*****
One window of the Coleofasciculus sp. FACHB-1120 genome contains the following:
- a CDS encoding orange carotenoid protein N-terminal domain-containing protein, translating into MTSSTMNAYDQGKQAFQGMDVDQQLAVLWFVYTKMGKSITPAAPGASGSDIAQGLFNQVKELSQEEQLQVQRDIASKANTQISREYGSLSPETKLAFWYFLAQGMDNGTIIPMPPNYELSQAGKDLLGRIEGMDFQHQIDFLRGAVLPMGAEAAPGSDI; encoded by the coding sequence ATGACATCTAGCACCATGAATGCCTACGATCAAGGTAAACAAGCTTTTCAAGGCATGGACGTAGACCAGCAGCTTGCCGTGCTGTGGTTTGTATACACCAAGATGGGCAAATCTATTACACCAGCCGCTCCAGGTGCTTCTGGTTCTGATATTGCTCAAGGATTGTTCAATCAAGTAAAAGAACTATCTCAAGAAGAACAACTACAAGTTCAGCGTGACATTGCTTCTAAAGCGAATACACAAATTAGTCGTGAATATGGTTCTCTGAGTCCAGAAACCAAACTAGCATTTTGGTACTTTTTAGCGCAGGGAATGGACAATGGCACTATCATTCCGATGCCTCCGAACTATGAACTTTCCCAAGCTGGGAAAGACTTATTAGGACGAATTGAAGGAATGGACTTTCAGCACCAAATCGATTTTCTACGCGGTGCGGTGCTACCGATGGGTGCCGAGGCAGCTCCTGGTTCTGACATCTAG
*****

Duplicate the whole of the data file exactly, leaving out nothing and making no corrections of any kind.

One window of the Coleofasciculus sp. FACHB-1120 genome contains the following:
- a CDS encoding orange carotenoid protein N-terminal domain-containing protein, translating into MTSSTMNAYDQGKQAFQGMDVDQQLAVLWFVYTKMGKSITPAAPGASGSDIAQGLFNQVKELSQEEQLQVQRDIASKANTQISREYGSLSPETKLAFWYFLAQGMDNGTIIPMPPNYELSQAGKDLLGRIEGMDFQHQIDFLRGAVLPMGAEAAPGSDI; encoded by the coding sequence ATGACATCTAGCACCATGAATGCCTACGATCAAGGTAAACAAGCTTTTCAAGGCATGGACGTAGACCAGCAGCTTGCCGTGCTGTGGTTTGTATACACCAAGATGGGCAAATCTATTACACCAGCCGCTCCAGGTGCTTCTGGTTCTGATATTGCTCAAGGATTGTTCAATCAAGTAAAAGAACTATCTCAAGAAGAACAACTACAAGTTCAGCGTGACATTGCTTCTAAAGCGAATACACAAATTAGTCGTGAATATGGTTCTCTGAGTCCAGAAACCAAACTAGCATTTTGGTACTTTTTAGCGCAGGGAATGGACAATGGCACTATCATTCCGATGCCTCCGAACTATGAACTTTCCCAAGCTGGGAAAGACTTATTAGGACGAATTGAAGGAATGGACTTTCAGCACCAAATCGATTTTCTACGCGGTGCGGTGCTACCGATGGGTGCCGAGGCAGCTCCTGGTTCTGACATCTAG